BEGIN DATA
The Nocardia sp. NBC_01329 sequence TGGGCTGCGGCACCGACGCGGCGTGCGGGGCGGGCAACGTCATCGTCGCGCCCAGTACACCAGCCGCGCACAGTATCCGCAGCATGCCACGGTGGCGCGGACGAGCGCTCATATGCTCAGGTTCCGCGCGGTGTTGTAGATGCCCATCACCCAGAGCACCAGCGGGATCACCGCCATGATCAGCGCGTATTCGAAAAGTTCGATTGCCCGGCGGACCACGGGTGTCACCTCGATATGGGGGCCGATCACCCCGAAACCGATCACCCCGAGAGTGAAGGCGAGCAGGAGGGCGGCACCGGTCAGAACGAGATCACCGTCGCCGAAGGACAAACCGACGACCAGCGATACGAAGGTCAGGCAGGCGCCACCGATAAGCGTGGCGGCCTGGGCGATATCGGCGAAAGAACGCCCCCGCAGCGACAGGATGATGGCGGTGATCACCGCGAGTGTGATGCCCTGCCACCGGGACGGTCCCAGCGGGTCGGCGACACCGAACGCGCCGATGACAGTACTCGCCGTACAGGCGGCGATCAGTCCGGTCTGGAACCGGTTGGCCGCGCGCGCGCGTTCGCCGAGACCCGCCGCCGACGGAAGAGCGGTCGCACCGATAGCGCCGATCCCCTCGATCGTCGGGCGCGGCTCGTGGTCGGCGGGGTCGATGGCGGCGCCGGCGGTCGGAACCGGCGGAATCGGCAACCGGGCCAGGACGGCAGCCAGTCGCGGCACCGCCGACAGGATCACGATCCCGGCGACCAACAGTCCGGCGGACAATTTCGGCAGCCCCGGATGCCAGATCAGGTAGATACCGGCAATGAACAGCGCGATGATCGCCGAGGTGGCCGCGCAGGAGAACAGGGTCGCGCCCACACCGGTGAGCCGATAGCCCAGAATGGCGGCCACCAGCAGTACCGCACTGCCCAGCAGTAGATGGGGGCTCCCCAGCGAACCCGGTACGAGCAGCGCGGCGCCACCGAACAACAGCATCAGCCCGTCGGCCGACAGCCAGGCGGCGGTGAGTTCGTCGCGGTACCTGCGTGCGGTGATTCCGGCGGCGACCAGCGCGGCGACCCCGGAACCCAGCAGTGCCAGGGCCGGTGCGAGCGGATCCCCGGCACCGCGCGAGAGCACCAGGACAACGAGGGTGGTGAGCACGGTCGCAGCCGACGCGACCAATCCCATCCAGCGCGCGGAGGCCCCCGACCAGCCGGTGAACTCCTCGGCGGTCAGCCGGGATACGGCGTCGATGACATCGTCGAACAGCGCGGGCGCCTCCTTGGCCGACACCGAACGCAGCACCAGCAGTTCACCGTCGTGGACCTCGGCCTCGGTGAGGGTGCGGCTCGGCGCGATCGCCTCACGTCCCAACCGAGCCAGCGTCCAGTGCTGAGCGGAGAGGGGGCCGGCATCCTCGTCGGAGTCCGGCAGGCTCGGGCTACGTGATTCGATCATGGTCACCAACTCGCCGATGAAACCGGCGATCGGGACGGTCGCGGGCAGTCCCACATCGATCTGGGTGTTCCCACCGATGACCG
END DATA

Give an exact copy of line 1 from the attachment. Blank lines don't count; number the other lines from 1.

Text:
The Nocardia sp. NBC_01329 sequence TGGGCTGCGGCACCGACGCGGCGTGCGGGGCGGGCAACGTCATCGTCGCGCCCAGTACACCAGCCGCGCACAGTATCCGCAGCATGCCACGGTGGCGCGGACGAGCGCTCATATGCTCAGGTTCCGCGCGGTGTTGTAGATGCCCATCACCCAGAGCACCAGCGGGATCACCGCCATGATCAGCGCGTATTCGAAAAGTTCGATTGCCCGGCGGACCACGGGTGTCACCTCGATATGGGGGCCGATCACCCCGAAACCGATCACCCCGAGAGTGAAGGCGAGCAGGAGGGCGGCACCGGTCAGAACGAGATCACCGTCGCCGAAGGACAAACCGACGACCAGCGATACGAAGGTCAGGCAGGCGCCACCGATAAGCGTGGCGGCCTGGGCGATATCGGCGAAAGAACGCCCCCGCAGCGACAGGATGATGGCGGTGATCACCGCGAGTGTGATGCCCTGCCACCGGGACGGTCCCAGCGGGTCGGCGACACCGAACGCGCCGATGACAGTACTCGCCGTACAGGCGGCGATCAGTCCGGTCTGGAACCGGTTGGCCGCGCGCGCGCGTTCGCCGAGACCCGCCGCCGACGGAAGAGCGGTCGCACCGATAGCGCCGATCCCCTCGATCGTCGGGCGCGGCTCGTGGTCGGCGGGGTCGATGGCGGCGCCGGCGGTCGGAACCGGCGGAATCGGCAACCGGGCCAGGACGGCAGCCAGTCGCGGCACCGCCGACAGGATCACGATCCCGGCGACCAACAGTCCGGCGGACAATTTCGGCAGCCCCGGATGCCAGATCAGGTAGATACCGGCAATGAACAGCGCGATGATCGCCGAGGTGGCCGCGCAGGAGAACAGGGTCGCGCCCACACCGGTGAGCCGATAGCCCAGAATGGCGGCCACCAGCAGTACCGCACTGCCCAGCAGTAGATGGGGGCTCCCCAGCGAACCCGGTACGAGCAGCGCGGCGCCACCGAACAACAGCATCAGCCCGTCGGCCGACAGCCAGGCGGCGGTGAGTTCGTCGCGGTACCTGCGTGCGGTGATTCCGGCGGCGACCAGCGCGGCGACCCCGGAACCCAGCAGTGCCAGGGCCGGTGCGAGCGGATCCCCGGCACCGCGCGAGAGCACCAGGACAACGAGGGTGGTGAGCACGGTCGCAGCCGACGCGACCAATCCCATCCAGCGCGCGGAGGCCCCCGACCAGCCGGTGAACTCCTCGGCGGTCAGCCGGGATACGGCGTCGATGACATCGTCGAACAGCGCGGGCGCCTCCTTGGCCGACACCGAACGCAGCACCAGCAGTTCACCGTCGTGGACCTCGGCCTCGGTGAGGGTGCGGCTCGGCGCGATCGCCTCACGTCCCAACCGAGCCAGCGTCCAGTGCTGAGCGGAGAGGGGGCCGGCATCCTCGTCGGAGTCCGGCAGGCTCGGGCTACGTGATTCGATCATGGTCACCAACTCGCCGATGAAACCGGCGATCGGGACGGTCGCGGGCAGTCCCACATCGATCTGGGTGTTCCCACCGATGACCG